Nairobi is currently in talks with Addis Ababa after nine Kenyans were reportedly abducted by Ethiopian authorities in Moyale border town for harbouring rebels.
Moyale Deputy County Commissioner William Ole Kakimon explained that the nine were taken hostage on Tuesday by the Ethiopian Federal Police (EFP) for allegedly providing refuge Oromo Liberation Front (OLF) rebels.
It was not immediately clear when the said rebels sought refuge in Moyale on the Kenyan side of the border.
The reported incident took place yesterday at dawn after fierce shoot-out between the EFP and the OLF at Somare location in Moyale Sub-county leaving scores of people injured in the melee.
Mr Kakimon administrator said that KDF arrived at the area at 5am and calm has since been restored.
The KDF liason office is expected to address a press conference today (Wednesday) about the progress of the diplomatic talks.
"The nine Kenyans have been held hostage by the Ethiopian authorities for allegedly harboring the OLF fighters and scores of others injured during a shoot out between EFP and OLF. Calm has been restored in the area," Mr Kakimon said.
He added that nine motorcycles allegedly used to ferry the rebels were also taken away by the EPF.
Early this month, Ethiopia stepped up military activities in its Tigray region after accusing the region’s ruling party of attacking a government defense post and trying to steal artillery and military equipment.
This has exacerbated ethnic divisions in the country.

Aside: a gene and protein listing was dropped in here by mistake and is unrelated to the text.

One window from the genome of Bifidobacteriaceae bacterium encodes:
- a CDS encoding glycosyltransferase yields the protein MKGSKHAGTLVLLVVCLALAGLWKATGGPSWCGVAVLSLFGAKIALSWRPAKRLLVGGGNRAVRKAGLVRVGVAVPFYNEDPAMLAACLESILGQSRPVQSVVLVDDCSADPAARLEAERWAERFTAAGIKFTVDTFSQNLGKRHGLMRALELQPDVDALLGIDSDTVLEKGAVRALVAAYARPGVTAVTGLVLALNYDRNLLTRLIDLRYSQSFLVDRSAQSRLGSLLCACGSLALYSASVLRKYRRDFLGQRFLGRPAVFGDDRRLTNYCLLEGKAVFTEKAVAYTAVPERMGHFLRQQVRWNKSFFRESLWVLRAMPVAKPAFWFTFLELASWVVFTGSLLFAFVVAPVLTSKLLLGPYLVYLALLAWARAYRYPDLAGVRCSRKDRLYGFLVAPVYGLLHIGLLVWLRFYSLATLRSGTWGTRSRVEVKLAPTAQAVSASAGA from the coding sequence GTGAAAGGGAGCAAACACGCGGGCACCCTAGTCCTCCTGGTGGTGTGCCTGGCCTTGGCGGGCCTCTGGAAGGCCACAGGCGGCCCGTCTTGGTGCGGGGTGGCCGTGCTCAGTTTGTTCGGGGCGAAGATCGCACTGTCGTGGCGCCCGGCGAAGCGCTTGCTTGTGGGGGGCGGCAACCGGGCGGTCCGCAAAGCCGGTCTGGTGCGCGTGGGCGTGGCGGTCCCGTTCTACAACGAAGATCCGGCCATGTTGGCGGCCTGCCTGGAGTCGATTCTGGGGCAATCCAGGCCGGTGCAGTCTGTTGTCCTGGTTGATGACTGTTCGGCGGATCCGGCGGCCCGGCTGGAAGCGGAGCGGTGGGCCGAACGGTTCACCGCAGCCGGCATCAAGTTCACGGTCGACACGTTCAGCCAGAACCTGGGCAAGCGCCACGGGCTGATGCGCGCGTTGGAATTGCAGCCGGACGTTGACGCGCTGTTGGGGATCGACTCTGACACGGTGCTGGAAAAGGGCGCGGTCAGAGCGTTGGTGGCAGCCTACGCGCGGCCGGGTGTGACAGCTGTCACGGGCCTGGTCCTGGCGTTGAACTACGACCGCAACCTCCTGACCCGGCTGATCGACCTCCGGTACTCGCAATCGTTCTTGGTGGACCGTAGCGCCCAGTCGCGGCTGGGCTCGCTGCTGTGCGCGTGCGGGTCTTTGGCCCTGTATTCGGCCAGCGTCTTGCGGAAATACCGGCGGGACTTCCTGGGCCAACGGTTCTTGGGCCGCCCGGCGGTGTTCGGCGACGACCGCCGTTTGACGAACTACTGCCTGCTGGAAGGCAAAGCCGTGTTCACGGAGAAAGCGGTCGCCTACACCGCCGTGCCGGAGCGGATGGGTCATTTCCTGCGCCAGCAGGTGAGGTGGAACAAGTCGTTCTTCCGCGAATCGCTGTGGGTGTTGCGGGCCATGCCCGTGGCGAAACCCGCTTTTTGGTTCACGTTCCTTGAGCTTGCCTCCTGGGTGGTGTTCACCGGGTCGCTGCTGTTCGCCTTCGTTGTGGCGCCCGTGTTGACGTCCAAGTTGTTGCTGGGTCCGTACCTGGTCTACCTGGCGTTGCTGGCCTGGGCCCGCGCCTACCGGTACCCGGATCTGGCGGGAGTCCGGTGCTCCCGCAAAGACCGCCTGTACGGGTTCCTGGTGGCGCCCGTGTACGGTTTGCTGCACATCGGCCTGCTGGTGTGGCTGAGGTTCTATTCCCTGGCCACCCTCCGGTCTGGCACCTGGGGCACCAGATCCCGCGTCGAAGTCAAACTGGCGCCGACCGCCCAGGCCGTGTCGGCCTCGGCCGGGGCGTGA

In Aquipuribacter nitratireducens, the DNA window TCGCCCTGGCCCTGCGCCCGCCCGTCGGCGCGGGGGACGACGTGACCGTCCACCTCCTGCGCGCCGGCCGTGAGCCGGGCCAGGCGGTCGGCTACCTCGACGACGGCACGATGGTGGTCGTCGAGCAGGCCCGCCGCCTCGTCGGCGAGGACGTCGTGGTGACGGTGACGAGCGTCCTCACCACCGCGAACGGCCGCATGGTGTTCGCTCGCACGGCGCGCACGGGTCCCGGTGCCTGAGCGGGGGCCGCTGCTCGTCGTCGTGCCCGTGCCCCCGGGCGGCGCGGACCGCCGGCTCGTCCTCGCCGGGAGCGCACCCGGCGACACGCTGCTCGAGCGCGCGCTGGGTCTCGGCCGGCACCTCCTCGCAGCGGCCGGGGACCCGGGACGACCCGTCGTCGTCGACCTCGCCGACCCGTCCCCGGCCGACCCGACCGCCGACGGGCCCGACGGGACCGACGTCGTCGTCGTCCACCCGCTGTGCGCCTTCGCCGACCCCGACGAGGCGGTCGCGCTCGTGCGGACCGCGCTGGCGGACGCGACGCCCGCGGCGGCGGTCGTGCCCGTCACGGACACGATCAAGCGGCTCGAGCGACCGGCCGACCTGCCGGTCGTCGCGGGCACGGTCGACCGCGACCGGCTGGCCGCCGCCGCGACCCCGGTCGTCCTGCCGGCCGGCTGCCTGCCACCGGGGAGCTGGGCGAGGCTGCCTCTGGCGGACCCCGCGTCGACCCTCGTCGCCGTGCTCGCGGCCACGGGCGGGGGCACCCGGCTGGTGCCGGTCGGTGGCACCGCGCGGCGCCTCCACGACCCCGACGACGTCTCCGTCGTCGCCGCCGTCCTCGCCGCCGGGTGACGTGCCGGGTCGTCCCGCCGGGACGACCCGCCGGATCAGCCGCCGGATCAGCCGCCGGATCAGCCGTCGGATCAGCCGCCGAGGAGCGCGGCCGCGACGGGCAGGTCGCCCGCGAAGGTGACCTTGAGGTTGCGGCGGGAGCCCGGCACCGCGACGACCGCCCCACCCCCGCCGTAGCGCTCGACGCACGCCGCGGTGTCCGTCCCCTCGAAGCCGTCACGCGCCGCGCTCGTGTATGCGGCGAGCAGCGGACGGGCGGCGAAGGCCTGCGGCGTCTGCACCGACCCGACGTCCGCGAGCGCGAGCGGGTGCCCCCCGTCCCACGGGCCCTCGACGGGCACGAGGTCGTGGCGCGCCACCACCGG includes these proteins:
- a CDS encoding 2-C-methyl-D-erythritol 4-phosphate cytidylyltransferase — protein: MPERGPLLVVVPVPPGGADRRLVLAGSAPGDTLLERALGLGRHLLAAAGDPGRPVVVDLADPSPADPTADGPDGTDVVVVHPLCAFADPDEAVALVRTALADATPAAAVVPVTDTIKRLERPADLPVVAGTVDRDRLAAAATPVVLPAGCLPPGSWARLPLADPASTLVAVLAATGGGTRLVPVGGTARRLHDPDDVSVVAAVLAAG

Last week, Kenyan authorities beefed up security at the border with Ethiopia amid fears of escalating tensions in that government's fight against the Tigray People's Liberation Front (TPLF).
They said, however, that the conflict has not had any serious security or economic impact on Kenya.
Ethiopia’s Deputy Prime Minister Demeke Mekonnen was also in the country last week to brief President Uhuru Kenyatta on the law enforcement operation in the northern Tigray region.
Mr Kenyatta urged parties to the ongoing internal conflict in Ethiopia to find peaceful means to end the crisis.
The President cautioned against a full blown conflict in the country saying Kenya and Ethiopia have for long served as anchor states for regional peace and stability.
He urged the Federal Government and the Tigrayan People’s Liberation Front (TPLF) to de-escalate the conflict saying the crisis risks eroding gains made by Ethiopians in developing their country.
Mr Kakimon, said the government had secured hundreds of millions of dollars in revenue at the Moyale One-Stop-Border Point (OSBP), where trade has continued.
"So far, there have not been any negative impacts of the political unrest in Ethiopia along the Ethiopia-Kenya border, except for the change of tact among immigrants who use undesignated routes into Kenya," Mr Kakimon said.
While there has been tension at the border, the influx of immigrants has continued to be a menace, with administrators lacking lasting solutions.
Last week alone, more than six people were arrested while trying to cross into Kenya.
This is not the first time outbreaks of violence in Ethiopia are spilling into Kenya. In 2018, nearly 5,000 people fled to Kenya from the Ethiopian border town of Moyale after the weekend shooting of nine civilians by troops.